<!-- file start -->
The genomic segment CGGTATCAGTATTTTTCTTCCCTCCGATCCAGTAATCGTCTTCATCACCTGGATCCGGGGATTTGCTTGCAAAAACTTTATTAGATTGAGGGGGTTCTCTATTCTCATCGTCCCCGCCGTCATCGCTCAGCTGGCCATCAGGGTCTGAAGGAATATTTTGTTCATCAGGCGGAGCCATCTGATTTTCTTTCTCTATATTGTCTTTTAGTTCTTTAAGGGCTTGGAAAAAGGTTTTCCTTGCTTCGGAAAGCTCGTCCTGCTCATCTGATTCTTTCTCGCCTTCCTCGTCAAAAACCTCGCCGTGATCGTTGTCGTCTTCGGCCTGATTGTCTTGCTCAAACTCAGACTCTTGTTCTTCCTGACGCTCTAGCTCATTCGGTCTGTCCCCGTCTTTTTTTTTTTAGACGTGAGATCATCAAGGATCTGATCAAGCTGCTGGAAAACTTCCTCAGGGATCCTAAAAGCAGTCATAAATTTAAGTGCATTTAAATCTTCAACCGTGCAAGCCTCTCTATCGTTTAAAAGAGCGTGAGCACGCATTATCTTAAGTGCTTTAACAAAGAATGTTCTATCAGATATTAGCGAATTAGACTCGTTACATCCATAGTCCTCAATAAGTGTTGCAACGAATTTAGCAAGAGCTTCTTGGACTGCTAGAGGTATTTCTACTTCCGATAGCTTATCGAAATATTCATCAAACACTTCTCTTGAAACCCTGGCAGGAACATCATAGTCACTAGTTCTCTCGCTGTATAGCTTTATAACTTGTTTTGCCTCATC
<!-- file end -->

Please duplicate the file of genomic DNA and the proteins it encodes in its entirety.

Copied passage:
The genomic segment CGGTATCAGTATTTTTCTTCCCTCCGATCCAGTAATCGTCTTCATCACCTGGATCCGGGGATTTGCTTGCAAAAACTTTATTAGATTGAGGGGGTTCTCTATTCTCATCGTCCCCGCCGTCATCGCTCAGCTGGCCATCAGGGTCTGAAGGAATATTTTGTTCATCAGGCGGAGCCATCTGATTTTCTTTCTCTATATTGTCTTTTAGTTCTTTAAGGGCTTGGAAAAAGGTTTTCCTTGCTTCGGAAAGCTCGTCCTGCTCATCTGATTCTTTCTCGCCTTCCTCGTCAAAAACCTCGCCGTGATCGTTGTCGTCTTCGGCCTGATTGTCTTGCTCAAACTCAGACTCTTGTTCTTCCTGACGCTCTAGCTCATTCGGTCTGTCCCCGTCTTTTTTTTTTTAGACGTGAGATCATCAAGGATCTGATCAAGCTGCTGGAAAACTTCCTCAGGGATCCTAAAAGCAGTCATAAATTTAAGTGCATTTAAATCTTCAACCGTGCAAGCCTCTCTATCGTTTAAAAGAGCGTGAGCACGCATTATCTTAAGTGCTTTAACAAAGAATGTTCTATCAGATATTAGCGAATTAGACTCGTTACATCCATAGTCCTCAATAAGTGTTGCAACGAATTTAGCAAGAGCTTCTTGGACTGCTAGAGGTATTTCTACTTCCGATAGCTTATCGAAATATTCATCAAACACTTCTCTTGAAACCCTGGCAGGAACATCATAGTCACTAGTTCTCTCGCTGTATAGCTTTATAACTTGTTTTGCCTCATC